Keep Your Morality Out of My Doctor’s Office

Breaking today: the Texas Senate passed, 21-9, a bill that is supposed to prevent parents from suing a doctor if their child is born with disabilities. Proponents of the law say they just want to “protect the sanctity of life,” and that parents of children with disabilities may, if they are informed of the disabilities prior to birth, chose to have an abortion instead of giving the baby a chance.

They say they want to be respectful of the disabled. And it’s true that many, many disabled babies go on to live productive and fulfilling lives.

But not all of them do. And withholding critical information from parents-to-be not only seems to fly in the face of the very oath that doctors take, but also prevents parents from making important decisions about how to care for their children.

Let me present you with different versions of the same scenario (totally not hypothetical, at least not at first).

The scene: two parents go in for their 20-week ultrasound for their twin girls. Everything seems fine, but it actually isn’t.

Version 1: The doctor sees several anomalies with one baby, some of which will likely cause issues with the second, totally healthy baby. He recognizes that both babies could be in very real danger, so he sits the parents down, tells them his findings, and recommends they get second and third opinions. Those second and third opinions confirm the findings, and both of those additional doctors talk with the parents about their options. The parents could terminate one baby, or, knowing the diagnoses, they could get together a team of the best pediatric neurosurgeons in the state and have them at the ready when it comes time for delivery. They’ll work hard to save the ill baby while the healthy baby is taken care of in the NICU. Even with the right preparation, it’s like the sick baby will only survive on the order of weeks, though, so the parents need to be prepared for the reality of losing a baby to very painful suffering after numerous surgeries.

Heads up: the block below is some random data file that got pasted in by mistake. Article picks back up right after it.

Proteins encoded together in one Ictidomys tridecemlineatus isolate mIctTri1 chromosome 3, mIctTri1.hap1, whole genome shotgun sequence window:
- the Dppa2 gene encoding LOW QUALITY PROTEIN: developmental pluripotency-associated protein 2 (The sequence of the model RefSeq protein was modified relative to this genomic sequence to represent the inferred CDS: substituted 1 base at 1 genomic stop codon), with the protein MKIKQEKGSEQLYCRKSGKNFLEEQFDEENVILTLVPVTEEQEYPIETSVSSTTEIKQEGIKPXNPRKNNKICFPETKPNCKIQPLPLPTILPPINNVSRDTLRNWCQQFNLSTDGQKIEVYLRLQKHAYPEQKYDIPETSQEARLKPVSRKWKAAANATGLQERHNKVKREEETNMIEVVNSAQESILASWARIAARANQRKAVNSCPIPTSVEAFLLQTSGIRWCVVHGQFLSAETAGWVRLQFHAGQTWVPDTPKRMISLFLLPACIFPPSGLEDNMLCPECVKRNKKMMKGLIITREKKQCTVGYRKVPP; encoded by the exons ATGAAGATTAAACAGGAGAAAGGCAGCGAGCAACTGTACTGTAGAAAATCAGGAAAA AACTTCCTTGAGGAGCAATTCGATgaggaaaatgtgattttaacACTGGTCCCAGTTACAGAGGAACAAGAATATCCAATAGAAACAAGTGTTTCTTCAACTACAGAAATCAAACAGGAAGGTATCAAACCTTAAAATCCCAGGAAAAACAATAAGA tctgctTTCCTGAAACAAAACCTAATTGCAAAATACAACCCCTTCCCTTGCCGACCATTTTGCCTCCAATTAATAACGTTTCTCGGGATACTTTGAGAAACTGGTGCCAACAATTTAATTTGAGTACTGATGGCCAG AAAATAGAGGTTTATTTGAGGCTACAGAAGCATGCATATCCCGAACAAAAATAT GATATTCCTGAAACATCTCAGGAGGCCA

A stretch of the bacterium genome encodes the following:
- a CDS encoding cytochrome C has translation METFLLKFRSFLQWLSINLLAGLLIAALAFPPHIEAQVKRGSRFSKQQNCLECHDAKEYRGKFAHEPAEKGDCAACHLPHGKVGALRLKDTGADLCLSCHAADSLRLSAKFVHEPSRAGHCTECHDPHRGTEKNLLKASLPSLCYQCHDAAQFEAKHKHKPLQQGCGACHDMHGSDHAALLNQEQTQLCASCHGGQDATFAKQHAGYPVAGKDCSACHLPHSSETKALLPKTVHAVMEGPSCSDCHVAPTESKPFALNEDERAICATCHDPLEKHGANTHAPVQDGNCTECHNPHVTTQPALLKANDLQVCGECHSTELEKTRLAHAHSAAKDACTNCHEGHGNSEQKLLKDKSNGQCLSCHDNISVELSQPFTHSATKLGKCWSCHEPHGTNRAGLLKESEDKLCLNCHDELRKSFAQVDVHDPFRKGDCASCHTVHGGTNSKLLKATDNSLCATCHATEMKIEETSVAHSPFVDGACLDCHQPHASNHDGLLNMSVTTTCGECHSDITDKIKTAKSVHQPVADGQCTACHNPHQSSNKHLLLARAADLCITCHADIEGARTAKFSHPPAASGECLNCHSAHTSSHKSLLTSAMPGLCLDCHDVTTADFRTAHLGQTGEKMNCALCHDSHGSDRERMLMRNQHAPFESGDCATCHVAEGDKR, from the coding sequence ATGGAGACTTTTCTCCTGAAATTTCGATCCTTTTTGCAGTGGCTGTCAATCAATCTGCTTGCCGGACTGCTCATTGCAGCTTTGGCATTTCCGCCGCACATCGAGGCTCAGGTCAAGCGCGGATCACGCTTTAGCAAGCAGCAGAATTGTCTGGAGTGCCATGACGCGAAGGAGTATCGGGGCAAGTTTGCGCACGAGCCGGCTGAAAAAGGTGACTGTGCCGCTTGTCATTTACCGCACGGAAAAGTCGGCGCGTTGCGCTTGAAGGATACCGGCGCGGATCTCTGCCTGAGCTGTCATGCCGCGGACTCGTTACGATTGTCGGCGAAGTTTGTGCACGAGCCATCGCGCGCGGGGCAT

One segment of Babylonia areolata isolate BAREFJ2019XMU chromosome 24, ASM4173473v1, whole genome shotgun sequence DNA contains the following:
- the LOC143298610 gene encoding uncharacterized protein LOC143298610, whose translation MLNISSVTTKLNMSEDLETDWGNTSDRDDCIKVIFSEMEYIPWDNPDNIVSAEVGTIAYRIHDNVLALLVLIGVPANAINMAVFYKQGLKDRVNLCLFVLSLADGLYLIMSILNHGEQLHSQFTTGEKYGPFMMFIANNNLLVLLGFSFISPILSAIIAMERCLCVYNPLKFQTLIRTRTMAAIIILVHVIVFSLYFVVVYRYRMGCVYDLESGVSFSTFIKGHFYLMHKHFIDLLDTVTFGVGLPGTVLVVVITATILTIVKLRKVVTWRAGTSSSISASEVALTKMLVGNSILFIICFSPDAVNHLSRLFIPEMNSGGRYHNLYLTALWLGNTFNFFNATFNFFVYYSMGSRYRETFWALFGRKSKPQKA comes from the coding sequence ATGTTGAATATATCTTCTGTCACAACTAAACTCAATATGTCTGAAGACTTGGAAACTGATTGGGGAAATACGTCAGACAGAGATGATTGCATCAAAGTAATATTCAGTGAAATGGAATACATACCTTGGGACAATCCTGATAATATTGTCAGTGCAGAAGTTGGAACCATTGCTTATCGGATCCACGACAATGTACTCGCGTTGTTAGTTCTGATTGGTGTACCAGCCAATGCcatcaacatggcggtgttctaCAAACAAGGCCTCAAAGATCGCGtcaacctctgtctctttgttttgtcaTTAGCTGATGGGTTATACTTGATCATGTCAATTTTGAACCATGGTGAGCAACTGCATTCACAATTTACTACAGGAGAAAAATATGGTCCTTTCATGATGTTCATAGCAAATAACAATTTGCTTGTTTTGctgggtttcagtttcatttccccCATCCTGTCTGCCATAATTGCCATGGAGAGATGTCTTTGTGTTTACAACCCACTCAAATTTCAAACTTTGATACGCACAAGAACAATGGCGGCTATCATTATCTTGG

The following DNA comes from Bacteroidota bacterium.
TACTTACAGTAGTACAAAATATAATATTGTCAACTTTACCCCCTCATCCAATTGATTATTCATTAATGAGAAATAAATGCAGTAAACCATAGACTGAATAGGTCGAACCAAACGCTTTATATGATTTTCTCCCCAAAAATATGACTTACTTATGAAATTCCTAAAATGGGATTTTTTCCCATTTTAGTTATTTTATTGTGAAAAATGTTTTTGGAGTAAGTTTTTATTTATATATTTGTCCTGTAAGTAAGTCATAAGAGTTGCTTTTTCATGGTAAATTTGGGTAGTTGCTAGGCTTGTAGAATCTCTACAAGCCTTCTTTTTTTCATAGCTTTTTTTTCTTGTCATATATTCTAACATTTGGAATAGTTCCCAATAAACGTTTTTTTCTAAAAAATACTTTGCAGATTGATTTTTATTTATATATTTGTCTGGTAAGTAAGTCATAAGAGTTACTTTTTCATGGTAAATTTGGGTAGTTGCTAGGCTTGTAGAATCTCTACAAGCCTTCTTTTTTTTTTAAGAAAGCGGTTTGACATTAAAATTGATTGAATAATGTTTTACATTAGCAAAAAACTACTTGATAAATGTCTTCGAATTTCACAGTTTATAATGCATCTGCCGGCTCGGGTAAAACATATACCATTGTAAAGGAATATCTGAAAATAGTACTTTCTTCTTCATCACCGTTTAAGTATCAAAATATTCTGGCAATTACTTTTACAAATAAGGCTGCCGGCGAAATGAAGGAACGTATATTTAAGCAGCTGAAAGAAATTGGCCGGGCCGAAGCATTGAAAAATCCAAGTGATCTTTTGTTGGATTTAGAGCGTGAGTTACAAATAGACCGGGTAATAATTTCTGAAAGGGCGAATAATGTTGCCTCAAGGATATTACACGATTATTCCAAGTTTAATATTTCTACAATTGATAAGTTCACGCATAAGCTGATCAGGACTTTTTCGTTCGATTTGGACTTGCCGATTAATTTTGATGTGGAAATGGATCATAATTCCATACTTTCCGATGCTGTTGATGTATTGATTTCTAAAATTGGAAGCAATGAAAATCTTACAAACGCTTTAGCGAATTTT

Version 2: The doctor sees several anomalies with one baby, some of which will likely cause issues with the second, totally healthy baby. He recognizes that both babies could be in very real danger, but he knows that if he tells the parents this, they could choose to terminate one or both babies. His own conscience cannot allow this. So instead of telling the parents of the diagnoses, he tells them everything looks fine and sends them on their way. Weeks later, the mother goes into very early labor due to the developmental issues that the doctor did not tell the parents about. Now both babies are in very real peril, and the one that was very sick passes away very quickly because there were no preparations made for surgeries or care of any kind.

Tell me, which would you prefer? Even if you’re pro-life? I imagine every parent-to-be would want to know what to expect upon delivery, if only to begin to make preparations for what life will be like, to get a team together to take the medical measures necessary. To withhold this information from parents is irresponsible at a minimum and completely flies in the face of the morality that they’re going for.

This perceived morality that lawmakers are functioning under is dangerous. And terrifying. I think of myself as a moral person. But I do not think that I have a right to say what choices a parent makes in the best interests of their child. If I knew of a parent whose born child was on life support due to some traumatic injury or terminal illness, I would expect their doctors to provide them with all of the information they could to help that parent make the best decision possible. I would want that parent to have the ability to make the decision to end that child’s suffering, if they felt that was best. And they can. So why is it any different for an unborn child?

Oh right. Morality. All babies want to be born. Or something like that.

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